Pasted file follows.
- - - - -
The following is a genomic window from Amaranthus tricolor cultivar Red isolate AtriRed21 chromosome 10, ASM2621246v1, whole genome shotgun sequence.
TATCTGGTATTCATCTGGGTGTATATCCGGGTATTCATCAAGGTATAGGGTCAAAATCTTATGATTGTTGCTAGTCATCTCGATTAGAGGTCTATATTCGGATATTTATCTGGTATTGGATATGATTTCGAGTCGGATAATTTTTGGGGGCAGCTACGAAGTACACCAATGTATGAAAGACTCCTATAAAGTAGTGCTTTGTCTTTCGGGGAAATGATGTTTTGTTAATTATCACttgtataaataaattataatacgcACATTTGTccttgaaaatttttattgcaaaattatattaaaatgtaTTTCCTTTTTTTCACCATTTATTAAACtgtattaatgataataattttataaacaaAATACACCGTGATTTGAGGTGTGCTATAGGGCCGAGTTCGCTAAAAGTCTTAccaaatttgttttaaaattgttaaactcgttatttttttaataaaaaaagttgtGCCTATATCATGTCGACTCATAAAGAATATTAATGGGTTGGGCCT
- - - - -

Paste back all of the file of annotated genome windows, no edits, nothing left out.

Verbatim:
The following is a genomic window from Amaranthus tricolor cultivar Red isolate AtriRed21 chromosome 10, ASM2621246v1, whole genome shotgun sequence.
TATCTGGTATTCATCTGGGTGTATATCCGGGTATTCATCAAGGTATAGGGTCAAAATCTTATGATTGTTGCTAGTCATCTCGATTAGAGGTCTATATTCGGATATTTATCTGGTATTGGATATGATTTCGAGTCGGATAATTTTTGGGGGCAGCTACGAAGTACACCAATGTATGAAAGACTCCTATAAAGTAGTGCTTTGTCTTTCGGGGAAATGATGTTTTGTTAATTATCACttgtataaataaattataatacgcACATTTGTccttgaaaatttttattgcaaaattatattaaaatgtaTTTCCTTTTTTTCACCATTTATTAAACtgtattaatgataataattttataaacaaAATACACCGTGATTTGAGGTGTGCTATAGGGCCGAGTTCGCTAAAAGTCTTAccaaatttgttttaaaattgttaaactcgttatttttttaataaaaaaagttgtGCCTATATCATGTCGACTCATAAAGAATATTAATGGGTTGGGCCT